Make an Effort to Reach People Multiple Times in Multiple Ways
Random sampling takes a little more effort because it requires more outreach and more strategy to connect with a broad range of people. (This is one reason why other types of surveying are beneficial, even if they are less representative; you can often reach more people faster and they offer supplemental data.) Kobayashi says quality random samples require multiple contacts.
“Contacting people multiple times actually nets you another big group of people who are more reluctant, busier, and have different opinions than the majority of people who are more likely to respond,” she said.
She adds that offering different modes to participate, such as online and mail, tends to increase response rate.
It’s also valuable to focus more outreach toward underheard voices for community survey representation. National data show younger people, males, renters, and people of color traditionally have lower response rates. Knowing this, local governments can invite more people from underheard groups to take a survey and increase their odds of receiving a response.
Contacting community leaders from underheard groups to help spread the word about a survey is another way to reach people who are typically less represented in survey results.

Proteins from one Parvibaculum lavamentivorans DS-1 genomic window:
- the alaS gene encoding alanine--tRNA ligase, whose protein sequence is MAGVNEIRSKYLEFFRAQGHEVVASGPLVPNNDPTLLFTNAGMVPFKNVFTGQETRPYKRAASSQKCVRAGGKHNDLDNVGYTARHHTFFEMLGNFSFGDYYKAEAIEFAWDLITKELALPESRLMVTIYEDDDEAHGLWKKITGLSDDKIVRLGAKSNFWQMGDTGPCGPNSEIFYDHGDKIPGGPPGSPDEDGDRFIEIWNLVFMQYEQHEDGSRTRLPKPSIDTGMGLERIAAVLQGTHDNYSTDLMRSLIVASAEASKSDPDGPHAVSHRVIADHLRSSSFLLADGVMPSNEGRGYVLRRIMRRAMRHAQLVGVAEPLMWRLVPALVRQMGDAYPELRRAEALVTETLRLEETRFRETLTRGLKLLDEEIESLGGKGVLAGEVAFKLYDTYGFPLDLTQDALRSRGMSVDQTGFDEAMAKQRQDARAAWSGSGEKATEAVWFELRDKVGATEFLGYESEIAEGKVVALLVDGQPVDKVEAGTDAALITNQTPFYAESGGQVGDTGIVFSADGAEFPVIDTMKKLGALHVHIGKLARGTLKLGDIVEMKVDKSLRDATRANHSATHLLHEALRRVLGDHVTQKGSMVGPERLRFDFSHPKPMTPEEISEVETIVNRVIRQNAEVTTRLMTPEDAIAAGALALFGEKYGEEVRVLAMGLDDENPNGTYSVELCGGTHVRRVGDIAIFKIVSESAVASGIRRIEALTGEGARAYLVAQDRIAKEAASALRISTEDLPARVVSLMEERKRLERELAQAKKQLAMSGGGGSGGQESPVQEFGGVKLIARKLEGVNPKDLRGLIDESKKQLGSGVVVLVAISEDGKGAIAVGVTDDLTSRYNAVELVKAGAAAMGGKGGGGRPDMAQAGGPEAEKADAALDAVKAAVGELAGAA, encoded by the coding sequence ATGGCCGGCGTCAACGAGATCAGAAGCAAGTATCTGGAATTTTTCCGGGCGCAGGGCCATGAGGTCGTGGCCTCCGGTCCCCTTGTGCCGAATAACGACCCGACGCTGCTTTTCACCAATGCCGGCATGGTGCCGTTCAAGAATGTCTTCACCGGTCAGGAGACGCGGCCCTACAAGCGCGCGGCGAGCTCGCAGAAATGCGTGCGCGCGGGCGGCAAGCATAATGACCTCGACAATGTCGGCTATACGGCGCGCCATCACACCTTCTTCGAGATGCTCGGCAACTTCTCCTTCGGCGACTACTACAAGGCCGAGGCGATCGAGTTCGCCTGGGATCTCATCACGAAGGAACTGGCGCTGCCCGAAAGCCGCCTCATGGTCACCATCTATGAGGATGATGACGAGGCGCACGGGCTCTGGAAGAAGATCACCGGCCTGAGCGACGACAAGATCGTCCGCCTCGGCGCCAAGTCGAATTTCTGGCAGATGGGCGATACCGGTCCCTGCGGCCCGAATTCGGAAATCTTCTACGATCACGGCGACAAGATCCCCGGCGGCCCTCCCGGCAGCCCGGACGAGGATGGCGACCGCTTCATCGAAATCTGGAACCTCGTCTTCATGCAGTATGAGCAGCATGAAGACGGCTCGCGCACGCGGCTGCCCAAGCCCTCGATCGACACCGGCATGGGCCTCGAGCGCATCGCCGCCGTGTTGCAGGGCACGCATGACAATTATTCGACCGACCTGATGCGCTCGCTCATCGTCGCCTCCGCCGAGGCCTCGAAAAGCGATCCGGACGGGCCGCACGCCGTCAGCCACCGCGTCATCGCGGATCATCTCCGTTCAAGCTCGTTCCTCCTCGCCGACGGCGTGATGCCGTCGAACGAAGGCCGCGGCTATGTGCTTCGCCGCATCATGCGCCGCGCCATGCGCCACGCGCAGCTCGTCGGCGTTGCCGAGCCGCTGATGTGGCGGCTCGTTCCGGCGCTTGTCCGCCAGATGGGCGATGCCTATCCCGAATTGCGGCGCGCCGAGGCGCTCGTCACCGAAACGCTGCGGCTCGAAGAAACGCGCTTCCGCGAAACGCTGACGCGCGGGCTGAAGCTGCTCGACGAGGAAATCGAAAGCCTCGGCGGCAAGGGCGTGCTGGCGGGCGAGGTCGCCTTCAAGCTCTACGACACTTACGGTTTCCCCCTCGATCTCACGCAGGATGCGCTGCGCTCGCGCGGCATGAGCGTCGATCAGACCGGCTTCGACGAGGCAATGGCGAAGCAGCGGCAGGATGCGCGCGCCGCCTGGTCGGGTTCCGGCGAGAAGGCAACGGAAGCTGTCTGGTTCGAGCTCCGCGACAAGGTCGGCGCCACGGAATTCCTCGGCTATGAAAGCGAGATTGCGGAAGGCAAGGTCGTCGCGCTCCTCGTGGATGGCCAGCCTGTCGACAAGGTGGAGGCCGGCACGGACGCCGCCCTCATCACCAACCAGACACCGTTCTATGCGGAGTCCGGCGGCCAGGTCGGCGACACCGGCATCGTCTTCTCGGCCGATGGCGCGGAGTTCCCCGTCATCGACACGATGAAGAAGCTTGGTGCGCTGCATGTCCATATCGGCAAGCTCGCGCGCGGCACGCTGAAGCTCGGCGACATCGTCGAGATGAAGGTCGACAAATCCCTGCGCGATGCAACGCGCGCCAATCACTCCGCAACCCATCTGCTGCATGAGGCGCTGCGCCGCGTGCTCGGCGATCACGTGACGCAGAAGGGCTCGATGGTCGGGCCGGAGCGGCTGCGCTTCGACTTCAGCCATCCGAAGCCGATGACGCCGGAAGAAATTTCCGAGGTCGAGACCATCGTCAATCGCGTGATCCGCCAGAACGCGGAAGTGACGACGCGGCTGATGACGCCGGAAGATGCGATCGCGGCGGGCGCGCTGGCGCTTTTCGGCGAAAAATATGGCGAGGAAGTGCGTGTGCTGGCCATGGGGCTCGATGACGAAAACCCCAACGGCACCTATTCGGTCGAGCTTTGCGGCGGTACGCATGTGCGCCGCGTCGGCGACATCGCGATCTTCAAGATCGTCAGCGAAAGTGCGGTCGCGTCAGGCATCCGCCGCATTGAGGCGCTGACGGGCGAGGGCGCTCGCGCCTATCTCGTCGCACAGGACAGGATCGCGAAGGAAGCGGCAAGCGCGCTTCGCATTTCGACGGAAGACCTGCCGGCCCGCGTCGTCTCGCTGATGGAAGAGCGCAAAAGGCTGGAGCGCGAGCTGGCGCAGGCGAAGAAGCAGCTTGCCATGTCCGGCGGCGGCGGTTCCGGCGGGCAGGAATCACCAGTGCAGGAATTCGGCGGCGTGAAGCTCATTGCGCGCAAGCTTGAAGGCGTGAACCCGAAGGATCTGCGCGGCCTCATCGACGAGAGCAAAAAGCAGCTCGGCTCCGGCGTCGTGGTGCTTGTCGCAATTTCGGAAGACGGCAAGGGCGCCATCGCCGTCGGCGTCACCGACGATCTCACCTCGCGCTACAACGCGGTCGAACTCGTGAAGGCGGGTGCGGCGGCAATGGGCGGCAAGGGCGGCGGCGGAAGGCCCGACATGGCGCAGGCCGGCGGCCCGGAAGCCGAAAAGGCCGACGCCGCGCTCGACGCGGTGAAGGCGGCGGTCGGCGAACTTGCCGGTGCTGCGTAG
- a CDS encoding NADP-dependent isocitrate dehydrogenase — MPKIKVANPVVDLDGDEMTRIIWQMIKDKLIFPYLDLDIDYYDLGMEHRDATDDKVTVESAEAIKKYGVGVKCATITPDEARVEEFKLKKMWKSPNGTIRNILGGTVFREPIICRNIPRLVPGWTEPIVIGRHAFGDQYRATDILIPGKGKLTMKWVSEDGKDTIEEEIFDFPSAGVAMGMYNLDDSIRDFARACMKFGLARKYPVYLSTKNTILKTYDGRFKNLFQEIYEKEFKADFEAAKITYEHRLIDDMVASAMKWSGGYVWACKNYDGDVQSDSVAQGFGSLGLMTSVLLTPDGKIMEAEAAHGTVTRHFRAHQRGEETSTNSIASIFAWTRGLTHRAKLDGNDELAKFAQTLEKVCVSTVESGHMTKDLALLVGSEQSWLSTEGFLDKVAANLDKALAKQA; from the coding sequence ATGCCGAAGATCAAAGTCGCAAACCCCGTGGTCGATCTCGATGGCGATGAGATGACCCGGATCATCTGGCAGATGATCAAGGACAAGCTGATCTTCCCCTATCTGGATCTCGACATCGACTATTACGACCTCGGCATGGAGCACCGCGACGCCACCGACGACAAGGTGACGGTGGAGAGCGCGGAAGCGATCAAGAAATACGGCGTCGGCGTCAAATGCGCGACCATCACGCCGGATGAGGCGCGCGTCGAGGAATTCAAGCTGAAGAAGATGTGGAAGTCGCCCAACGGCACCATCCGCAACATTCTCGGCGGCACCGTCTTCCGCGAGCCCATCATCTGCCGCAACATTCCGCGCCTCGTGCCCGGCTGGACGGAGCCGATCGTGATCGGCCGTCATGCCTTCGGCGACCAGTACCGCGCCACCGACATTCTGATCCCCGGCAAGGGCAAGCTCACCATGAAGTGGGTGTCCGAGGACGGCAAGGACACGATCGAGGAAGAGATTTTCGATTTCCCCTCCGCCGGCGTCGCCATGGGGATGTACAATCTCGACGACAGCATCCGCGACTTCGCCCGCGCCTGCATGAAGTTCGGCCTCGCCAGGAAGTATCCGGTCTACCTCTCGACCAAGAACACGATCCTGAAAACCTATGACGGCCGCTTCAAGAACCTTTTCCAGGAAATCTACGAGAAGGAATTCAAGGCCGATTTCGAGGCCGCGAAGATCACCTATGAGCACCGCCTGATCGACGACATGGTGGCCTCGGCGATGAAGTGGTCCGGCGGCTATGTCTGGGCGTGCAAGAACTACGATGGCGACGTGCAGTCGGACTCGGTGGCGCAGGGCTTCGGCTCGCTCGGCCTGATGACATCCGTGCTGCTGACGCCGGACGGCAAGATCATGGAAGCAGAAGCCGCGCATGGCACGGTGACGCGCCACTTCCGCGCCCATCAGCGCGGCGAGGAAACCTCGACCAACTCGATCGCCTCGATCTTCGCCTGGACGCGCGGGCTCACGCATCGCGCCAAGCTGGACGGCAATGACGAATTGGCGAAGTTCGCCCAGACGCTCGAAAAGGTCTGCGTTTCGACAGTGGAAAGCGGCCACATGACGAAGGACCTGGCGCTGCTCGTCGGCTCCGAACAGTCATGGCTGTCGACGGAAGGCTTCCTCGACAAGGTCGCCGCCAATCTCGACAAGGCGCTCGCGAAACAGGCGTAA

Make Sure You Emphasize Data That’s Lacking from Underheard Groups, when Necessary
In addition to outreach, weighting data–statistical adjustments to improve the accuracy of results–is sometimes necessary for more representative results.
As mentioned, there are certain groups that are less likely to respond. But you really never know who will or won’t respond to your survey until it’s done. If you were not able to reach enough people from a certain demographic to achieve representivity, then weighting might be necessary.
Representivity isn’t always the top priority for all types of surveying. Maybe you’re simply looking for quick feedback or additional information. But for large-scale community surveys to include in strategic planning, it’s essential that data reflect the opinions of all the people who live within a community.
“You want a representative survey so you can make choices based on an accurate sounding board of your population,” Kobayashi said. “Without representation, local governments risk making misguided decisions that only serve a small portion of their community.”
Representative Surveying by Polco
Polco’s benchmark community surveys follow best practices to ensure responses represent your entire community. For quick surveys, representivity visualizations appear next to results to show you who you are reaching with your engagement efforts. This makes it easier to identify which groups respond at lower levels proportionate to your community.
In addition, Polco also offers automatic weighting to balance any discrepancies you might see and increase the overall representivity of your results. Together, these tools help ensure that your existing and future survey efforts are as representative of your larger community as possible. If you are looking to reach underheard voices in your community, contact one of our engagement specialists.